The assignments of error are the same in each case, viz: in the charge as given and in the failure to charge as requested, upon the requirement of due care by the boy, and the failure to charge as requested concerning proof of proper surgical and medical attention to the boy.
The request to charge upon the refusal of which the first error is assigned, recites certain circumstances conditionally and adds that continuing to cross the street under such circumstances, would constitute negligence on the part of an adult, and then states that it is for the jury to determine whether the boy should be held liable for "such negligence." It further adds that in determining what degree of negligence the boy should be held liable for, the jury should take into account the fact that he was attending school, that he lived on a much traveled street, and also his general appearance and the fact that although he was in court and exhibited to the jury, he was not called to testify.
This request is not, to say the least, adapted to the issue to which it was directed. First stating what would be negligence in an adult, it leaves it to the jury to determine whether this boy could be guilty of the same negligence. He could not, as matter of law, be held to the same degree of care as an adult, in any event. Moreover, though the request was directed to the issue of contributory negligence it does not limit his liability to such negligence as contributed directly, materially and essentially to the injury. The facts referred to in the latter portion of this request are but part of those before the jury and are not by themselves at all sufficient to determine the question. Moreover, it is difficult to see how the conduct of the child as regards contributory negligence could be affected by the fact that he did not testify in court. The request as a whole would rather have misled than assisted the jury and was properly refused.
On the question of due care by this boy, the court closes its statement to the jury as follows: "A child five years of age is not, and should not be, expected to have much judgment or be able to exercise any substantial degree of care; and therefore I apprehend that you will have little difficulty with the question of contributory negligence in these cases." Neither in these words nor anywhere in the charge is a correct statement given of what ordinary care in a child consists of, but no appeal has been taken from the statement of the rule as given by the court.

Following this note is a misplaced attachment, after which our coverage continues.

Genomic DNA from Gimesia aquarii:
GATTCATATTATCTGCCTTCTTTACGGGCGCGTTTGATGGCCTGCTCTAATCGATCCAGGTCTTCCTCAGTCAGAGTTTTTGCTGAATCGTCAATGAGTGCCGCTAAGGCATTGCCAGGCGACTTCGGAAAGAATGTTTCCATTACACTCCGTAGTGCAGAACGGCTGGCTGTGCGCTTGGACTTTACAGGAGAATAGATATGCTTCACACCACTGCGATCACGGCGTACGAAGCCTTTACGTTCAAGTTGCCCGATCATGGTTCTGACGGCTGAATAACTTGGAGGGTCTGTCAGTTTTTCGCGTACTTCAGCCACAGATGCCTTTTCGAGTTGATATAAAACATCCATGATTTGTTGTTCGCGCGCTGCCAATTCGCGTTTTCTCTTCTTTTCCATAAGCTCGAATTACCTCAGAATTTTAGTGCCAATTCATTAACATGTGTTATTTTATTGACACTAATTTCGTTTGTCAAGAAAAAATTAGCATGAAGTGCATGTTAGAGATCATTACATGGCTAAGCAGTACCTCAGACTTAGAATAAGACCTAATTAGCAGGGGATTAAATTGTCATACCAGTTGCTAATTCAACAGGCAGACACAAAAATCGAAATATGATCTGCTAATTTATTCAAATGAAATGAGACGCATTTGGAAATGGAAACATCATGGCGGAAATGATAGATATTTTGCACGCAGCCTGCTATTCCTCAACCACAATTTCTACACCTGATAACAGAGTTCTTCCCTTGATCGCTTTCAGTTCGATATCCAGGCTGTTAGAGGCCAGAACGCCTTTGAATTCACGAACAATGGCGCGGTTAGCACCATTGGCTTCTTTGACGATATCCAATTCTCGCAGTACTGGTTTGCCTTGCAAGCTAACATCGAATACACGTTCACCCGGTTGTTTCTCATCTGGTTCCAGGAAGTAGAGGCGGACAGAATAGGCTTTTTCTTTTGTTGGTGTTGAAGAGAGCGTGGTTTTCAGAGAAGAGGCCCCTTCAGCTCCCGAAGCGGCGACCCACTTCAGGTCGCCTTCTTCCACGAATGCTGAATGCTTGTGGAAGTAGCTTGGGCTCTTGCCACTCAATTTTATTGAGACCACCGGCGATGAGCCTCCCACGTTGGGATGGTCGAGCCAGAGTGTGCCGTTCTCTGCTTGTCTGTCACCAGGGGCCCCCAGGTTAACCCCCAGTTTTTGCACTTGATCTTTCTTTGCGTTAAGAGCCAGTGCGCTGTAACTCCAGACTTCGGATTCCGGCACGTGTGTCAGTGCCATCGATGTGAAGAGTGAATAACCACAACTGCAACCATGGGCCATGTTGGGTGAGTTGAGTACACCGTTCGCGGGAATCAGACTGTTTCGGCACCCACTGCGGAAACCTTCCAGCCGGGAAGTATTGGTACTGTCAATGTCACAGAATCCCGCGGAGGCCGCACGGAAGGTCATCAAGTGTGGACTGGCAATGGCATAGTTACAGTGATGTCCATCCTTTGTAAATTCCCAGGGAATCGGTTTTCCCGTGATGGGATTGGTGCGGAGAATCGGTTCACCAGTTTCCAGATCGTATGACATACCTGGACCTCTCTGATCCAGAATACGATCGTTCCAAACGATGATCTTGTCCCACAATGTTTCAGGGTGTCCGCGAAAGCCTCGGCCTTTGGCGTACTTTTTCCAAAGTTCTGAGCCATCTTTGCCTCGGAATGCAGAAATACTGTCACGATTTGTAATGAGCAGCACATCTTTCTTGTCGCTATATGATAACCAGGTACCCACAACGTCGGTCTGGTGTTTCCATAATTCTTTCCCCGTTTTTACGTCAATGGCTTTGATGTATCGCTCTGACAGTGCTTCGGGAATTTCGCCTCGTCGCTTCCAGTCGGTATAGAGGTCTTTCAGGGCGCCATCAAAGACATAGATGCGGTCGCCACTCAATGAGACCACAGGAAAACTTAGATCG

In Rutkowski v. Connecticut Light Power Co., 100 Conn. 49, 53, 123 A. 25, we gave our approval to a charge in which the court, after a correct statement of our rule, used these words at the close of its remarks: "While I do not undertake to say to you as a matter of law that a child of the age of this plaintiff could not under any circumstances be guilty of contributory negligence, you probably will not have much difficulty in determining whether or not a child of five years could be expected to have an appreciation of the danger involved in touching or coming in contact with a broken wire lying on the sidewalk because the same might be charged with electricity."
In so far as these words of the court may be considered as an expression of the court's opinion that the jury would have little difficulty with this question, it was not improper. A court may properly express its opinion in commenting upon the evidence to the jury and its action will not be reviewed in the absence of an abuse of discretion. DiBernado v. Connecticut Co., 100 Conn. 612, 615, 124 A. 231; State v. Pinagglia, 99 Conn. 242, 244, 121 A. 473; Smith v. Hausdorf, 92 Conn. 579, 581, 103 A. 939.
In so far as the remark purports to state what the law does not require of a child of five years, it is the same in substance as the statement we approved in the Rutkowski case, but it should be noted that in that case the remark followed a correct statement of the rule. There is some force in the claim made by counsel that the facts in that case differ from those in the case at bar. In that case the child was supposed to have picked up a wire, which was charged with electricity, and was injured, and the court said the child was not to be charged with much judgment or knowledge of the danger in doing so. But in the present case we think it may likewise be fairly said that this boy could not be expected to use much judgment in calculating whether the distance and speed of an approaching automobile was likely to endanger his safety. We cannot fairly hold the statement to be so prejudicial to the defendant as to constitute reversible error.